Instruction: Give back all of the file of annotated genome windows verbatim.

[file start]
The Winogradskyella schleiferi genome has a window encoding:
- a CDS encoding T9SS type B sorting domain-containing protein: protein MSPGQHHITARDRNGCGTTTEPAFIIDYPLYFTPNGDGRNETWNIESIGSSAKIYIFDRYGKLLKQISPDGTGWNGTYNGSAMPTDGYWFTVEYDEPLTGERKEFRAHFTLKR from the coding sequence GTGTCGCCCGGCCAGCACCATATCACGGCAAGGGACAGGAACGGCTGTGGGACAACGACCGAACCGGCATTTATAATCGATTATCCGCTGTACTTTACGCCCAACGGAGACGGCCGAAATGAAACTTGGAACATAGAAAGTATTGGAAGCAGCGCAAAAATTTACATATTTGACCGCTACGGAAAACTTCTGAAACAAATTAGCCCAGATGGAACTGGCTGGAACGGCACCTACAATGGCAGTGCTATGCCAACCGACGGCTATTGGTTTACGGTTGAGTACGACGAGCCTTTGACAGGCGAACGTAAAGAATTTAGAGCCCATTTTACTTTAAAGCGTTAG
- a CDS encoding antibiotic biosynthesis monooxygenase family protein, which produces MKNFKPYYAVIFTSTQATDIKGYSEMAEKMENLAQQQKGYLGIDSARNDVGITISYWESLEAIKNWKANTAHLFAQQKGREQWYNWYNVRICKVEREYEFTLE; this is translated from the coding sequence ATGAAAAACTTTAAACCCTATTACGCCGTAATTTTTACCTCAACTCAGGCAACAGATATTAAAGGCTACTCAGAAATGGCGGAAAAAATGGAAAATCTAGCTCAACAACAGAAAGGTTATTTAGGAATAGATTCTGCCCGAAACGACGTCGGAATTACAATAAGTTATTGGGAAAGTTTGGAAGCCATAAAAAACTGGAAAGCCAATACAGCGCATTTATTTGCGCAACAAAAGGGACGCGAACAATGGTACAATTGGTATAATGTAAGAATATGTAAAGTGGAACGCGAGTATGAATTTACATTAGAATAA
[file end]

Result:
The Winogradskyella schleiferi genome has a window encoding:
- a CDS encoding T9SS type B sorting domain-containing protein: protein MSPGQHHITARDRNGCGTTTEPAFIIDYPLYFTPNGDGRNETWNIESIGSSAKIYIFDRYGKLLKQISPDGTGWNGTYNGSAMPTDGYWFTVEYDEPLTGERKEFRAHFTLKR from the coding sequence GTGTCGCCCGGCCAGCACCATATCACGGCAAGGGACAGGAACGGCTGTGGGACAACGACCGAACCGGCATTTATAATCGATTATCCGCTGTACTTTACGCCCAACGGAGACGGCCGAAATGAAACTTGGAACATAGAAAGTATTGGAAGCAGCGCAAAAATTTACATATTTGACCGCTACGGAAAACTTCTGAAACAAATTAGCCCAGATGGAACTGGCTGGAACGGCACCTACAATGGCAGTGCTATGCCAACCGACGGCTATTGGTTTACGGTTGAGTACGACGAGCCTTTGACAGGCGAACGTAAAGAATTTAGAGCCCATTTTACTTTAAAGCGTTAG
- a CDS encoding antibiotic biosynthesis monooxygenase family protein, which produces MKNFKPYYAVIFTSTQATDIKGYSEMAEKMENLAQQQKGYLGIDSARNDVGITISYWESLEAIKNWKANTAHLFAQQKGREQWYNWYNVRICKVEREYEFTLE; this is translated from the coding sequence ATGAAAAACTTTAAACCCTATTACGCCGTAATTTTTACCTCAACTCAGGCAACAGATATTAAAGGCTACTCAGAAATGGCGGAAAAAATGGAAAATCTAGCTCAACAACAGAAAGGTTATTTAGGAATAGATTCTGCCCGAAACGACGTCGGAATTACAATAAGTTATTGGGAAAGTTTGGAAGCCATAAAAAACTGGAAAGCCAATACAGCGCATTTATTTGCGCAACAAAAGGGACGCGAACAATGGTACAATTGGTATAATGTAAGAATATGTAAAGTGGAACGCGAGTATGAATTTACATTAGAATAA